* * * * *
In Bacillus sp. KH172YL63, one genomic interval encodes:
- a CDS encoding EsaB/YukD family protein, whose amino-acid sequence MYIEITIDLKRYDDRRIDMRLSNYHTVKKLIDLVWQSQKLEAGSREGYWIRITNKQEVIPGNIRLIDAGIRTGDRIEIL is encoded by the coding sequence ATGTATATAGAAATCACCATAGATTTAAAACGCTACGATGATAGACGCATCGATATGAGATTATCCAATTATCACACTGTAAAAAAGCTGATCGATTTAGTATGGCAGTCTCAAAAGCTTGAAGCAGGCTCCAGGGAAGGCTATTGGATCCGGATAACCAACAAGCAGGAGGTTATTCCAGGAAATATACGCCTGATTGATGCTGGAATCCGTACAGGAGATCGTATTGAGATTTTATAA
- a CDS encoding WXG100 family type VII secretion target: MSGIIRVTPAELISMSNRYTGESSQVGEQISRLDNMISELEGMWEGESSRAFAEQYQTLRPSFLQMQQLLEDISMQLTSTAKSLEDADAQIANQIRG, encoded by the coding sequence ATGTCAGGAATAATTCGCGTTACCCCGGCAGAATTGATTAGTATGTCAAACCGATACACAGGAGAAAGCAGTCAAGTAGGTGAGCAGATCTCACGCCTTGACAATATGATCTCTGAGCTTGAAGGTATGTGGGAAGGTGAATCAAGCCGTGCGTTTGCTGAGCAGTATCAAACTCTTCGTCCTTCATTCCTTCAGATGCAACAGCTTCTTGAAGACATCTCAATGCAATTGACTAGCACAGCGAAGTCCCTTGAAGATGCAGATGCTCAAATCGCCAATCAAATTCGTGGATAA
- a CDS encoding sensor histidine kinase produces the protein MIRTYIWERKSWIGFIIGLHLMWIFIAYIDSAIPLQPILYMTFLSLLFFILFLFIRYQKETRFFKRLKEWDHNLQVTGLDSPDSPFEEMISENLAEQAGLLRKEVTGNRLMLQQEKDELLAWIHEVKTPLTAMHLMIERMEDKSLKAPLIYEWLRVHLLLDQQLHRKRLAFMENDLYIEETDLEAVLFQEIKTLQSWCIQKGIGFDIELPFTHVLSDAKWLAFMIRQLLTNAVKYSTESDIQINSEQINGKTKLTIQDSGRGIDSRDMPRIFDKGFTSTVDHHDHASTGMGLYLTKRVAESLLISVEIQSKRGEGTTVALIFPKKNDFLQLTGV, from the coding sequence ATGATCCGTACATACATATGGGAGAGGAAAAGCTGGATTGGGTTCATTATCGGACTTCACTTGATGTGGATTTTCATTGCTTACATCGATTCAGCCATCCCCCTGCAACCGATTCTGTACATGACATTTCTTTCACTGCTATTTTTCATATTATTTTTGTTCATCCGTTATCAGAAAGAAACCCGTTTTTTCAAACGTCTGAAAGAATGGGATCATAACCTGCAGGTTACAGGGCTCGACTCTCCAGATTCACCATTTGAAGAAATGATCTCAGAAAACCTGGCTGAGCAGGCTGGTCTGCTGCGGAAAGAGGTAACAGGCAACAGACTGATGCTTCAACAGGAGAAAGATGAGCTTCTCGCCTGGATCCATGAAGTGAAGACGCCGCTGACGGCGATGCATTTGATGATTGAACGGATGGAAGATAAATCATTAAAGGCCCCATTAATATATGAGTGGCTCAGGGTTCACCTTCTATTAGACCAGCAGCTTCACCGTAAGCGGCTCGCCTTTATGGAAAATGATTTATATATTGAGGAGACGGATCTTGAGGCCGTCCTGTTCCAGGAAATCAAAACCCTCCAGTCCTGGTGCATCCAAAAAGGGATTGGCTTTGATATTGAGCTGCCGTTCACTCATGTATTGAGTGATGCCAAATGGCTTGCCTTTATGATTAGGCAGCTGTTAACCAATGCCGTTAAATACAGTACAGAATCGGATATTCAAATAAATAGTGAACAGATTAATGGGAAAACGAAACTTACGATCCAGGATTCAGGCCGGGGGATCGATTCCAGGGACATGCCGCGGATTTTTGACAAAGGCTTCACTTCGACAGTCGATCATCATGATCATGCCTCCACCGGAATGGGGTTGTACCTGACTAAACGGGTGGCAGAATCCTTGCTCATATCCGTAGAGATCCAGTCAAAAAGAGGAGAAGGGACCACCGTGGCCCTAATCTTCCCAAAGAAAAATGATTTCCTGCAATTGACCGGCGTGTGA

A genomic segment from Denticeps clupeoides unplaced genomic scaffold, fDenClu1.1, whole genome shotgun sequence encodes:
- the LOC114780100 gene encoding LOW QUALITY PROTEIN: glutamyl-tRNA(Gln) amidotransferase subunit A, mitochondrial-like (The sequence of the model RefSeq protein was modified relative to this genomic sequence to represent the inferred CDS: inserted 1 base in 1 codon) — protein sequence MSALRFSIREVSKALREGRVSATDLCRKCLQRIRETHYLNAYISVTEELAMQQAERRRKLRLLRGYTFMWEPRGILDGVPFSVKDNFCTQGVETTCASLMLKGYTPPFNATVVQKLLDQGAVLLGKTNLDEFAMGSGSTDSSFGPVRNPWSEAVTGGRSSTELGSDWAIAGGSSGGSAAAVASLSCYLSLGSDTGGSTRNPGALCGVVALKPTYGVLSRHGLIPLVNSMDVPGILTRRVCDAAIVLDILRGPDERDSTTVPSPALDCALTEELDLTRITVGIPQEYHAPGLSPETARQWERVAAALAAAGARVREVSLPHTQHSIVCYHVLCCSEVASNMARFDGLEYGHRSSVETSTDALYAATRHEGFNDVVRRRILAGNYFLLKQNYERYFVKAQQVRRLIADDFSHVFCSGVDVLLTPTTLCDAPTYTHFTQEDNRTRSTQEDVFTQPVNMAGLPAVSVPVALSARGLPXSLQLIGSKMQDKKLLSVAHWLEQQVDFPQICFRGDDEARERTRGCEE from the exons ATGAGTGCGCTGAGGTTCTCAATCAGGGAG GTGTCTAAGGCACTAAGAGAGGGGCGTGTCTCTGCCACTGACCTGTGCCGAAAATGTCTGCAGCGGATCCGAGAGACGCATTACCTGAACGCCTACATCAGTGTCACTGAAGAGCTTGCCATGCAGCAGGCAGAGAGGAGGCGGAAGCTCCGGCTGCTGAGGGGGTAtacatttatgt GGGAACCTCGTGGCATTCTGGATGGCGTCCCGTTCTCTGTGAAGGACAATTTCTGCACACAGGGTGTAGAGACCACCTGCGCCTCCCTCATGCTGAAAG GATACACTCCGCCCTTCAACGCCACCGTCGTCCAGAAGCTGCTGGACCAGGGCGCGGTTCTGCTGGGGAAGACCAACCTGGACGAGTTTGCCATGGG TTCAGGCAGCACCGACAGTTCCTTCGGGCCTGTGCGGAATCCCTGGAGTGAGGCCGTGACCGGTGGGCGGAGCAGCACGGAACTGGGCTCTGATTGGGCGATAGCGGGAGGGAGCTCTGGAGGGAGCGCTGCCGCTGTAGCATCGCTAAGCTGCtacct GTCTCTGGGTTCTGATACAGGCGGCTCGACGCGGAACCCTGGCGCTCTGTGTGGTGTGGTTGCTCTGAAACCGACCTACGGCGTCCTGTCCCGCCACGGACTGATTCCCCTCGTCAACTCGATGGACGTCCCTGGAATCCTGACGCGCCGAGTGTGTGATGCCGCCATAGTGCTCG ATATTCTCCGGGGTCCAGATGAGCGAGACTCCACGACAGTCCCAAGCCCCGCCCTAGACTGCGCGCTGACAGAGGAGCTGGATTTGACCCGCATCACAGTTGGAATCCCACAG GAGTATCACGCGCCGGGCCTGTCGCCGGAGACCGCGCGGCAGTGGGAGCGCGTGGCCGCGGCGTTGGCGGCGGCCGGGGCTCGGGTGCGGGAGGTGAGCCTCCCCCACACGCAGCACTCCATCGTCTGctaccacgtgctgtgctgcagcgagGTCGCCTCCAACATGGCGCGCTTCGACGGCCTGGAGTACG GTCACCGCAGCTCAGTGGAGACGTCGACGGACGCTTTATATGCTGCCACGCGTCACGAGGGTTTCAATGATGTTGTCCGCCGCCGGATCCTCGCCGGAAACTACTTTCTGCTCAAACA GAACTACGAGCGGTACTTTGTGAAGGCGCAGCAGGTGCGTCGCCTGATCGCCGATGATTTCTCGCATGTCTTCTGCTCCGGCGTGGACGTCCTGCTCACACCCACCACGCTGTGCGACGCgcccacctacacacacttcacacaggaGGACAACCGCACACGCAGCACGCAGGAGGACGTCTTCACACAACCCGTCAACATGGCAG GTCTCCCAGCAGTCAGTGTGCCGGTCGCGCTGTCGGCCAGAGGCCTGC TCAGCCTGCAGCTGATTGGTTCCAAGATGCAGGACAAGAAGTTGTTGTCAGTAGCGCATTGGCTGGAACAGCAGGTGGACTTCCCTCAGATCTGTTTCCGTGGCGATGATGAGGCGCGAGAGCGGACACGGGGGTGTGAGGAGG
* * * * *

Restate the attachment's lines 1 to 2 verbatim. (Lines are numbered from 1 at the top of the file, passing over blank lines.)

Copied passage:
In Bacillus sp. KH172YL63, one genomic interval encodes:
- a CDS encoding EsaB/YukD family protein, whose amino-acid sequence MYIEITIDLKRYDDRRIDMRLSNYHTVKKLIDLVWQSQKLEAGSREGYWIRITNKQEVIPGNIRLIDAGIRTGDRIEIL is encoded by the coding sequence ATGTATATAGAAATCACCATAGATTTAAAACGCTACGATGATAGACGCATCGATATGAGATTATCCAATTATCACACTGTAAAAAAGCTGATCGATTTAGTATGGCAGTCTCAAAAGCTTGAAGCAGGCTCCAGGGAAGGCTATTGGATCCGGATAACCAACAAGCAGGAGGTTATTCCAGGAAATATACGCCTGATTGATGCTGGAATCCGTACAGGAGATCGTATTGAGATTTTATAA